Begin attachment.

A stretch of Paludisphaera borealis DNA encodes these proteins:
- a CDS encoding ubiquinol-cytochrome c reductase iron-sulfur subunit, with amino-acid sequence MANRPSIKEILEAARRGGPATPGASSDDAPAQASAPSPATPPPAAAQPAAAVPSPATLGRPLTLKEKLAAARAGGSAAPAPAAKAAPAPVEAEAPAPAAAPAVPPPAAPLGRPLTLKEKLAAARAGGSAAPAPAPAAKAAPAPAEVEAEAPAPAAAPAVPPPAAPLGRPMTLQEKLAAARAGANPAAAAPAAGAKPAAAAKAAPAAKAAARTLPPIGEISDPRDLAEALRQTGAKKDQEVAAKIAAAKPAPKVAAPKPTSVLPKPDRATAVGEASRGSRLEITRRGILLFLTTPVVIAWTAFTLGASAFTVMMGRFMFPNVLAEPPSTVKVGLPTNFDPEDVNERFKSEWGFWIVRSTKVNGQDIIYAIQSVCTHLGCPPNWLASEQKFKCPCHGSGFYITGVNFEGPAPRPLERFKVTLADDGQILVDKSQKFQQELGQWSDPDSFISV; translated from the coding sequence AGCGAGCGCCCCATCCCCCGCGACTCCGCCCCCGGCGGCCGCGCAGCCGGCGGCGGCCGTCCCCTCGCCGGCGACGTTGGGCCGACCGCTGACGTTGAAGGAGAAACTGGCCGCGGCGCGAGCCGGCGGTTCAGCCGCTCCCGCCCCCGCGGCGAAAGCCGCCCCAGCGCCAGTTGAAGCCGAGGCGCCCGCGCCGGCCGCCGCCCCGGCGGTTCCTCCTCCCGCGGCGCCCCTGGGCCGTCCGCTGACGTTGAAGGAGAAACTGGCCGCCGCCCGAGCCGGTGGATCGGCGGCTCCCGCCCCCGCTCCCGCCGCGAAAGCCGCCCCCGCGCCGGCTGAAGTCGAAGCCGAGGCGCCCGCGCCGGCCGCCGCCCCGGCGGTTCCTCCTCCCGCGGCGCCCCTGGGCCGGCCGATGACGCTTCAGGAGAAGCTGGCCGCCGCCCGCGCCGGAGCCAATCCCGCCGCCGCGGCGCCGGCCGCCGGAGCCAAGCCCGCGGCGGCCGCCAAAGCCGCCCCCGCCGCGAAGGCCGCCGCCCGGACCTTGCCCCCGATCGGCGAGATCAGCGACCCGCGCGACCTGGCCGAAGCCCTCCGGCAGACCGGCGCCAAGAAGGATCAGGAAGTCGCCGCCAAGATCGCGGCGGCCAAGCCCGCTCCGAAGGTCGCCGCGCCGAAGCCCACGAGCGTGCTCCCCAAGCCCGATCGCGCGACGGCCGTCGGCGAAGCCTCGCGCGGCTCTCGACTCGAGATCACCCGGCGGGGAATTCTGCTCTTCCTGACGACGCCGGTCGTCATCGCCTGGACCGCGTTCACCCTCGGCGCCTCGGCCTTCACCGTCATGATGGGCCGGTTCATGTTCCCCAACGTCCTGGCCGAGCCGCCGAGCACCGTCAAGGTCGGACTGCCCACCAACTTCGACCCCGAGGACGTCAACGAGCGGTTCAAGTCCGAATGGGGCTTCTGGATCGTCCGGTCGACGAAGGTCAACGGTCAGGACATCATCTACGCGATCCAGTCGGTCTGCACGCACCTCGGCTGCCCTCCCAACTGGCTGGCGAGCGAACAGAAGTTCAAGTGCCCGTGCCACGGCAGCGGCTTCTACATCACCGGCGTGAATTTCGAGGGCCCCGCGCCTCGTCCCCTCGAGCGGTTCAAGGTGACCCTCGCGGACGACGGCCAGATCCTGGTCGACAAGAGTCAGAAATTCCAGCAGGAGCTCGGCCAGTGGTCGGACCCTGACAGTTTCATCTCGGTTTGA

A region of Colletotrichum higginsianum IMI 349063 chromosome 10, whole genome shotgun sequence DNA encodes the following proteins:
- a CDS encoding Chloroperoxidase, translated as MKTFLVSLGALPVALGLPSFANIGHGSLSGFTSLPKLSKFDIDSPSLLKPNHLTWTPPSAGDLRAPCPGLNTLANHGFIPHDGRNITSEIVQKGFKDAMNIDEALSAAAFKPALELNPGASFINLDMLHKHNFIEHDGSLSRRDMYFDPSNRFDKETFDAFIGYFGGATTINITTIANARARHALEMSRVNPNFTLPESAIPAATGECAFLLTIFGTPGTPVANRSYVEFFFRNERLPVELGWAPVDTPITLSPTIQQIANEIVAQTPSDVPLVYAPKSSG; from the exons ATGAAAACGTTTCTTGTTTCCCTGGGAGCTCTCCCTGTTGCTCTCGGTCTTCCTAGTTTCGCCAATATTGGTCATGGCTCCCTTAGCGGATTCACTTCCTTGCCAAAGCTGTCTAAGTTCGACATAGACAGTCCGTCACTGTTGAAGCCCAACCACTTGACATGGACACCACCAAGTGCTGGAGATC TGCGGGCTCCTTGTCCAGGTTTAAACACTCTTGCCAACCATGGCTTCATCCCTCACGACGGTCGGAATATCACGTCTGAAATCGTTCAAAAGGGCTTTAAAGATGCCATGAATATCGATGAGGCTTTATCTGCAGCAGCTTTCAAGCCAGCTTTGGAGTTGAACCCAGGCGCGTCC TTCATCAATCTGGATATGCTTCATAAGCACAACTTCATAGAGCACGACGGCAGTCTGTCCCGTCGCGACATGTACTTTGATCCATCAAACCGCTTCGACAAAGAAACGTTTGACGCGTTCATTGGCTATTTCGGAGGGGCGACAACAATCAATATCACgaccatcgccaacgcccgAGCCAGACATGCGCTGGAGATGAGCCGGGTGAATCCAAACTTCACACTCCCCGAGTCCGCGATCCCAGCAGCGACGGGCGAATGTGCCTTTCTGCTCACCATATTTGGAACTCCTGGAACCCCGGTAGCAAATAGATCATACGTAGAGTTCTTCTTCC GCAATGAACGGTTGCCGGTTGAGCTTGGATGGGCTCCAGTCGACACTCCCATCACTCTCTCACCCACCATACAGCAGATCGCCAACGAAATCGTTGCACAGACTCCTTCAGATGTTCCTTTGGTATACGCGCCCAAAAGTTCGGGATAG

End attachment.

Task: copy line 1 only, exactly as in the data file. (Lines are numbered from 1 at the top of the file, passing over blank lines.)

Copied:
A stretch of Paludisphaera borealis DNA encodes these proteins: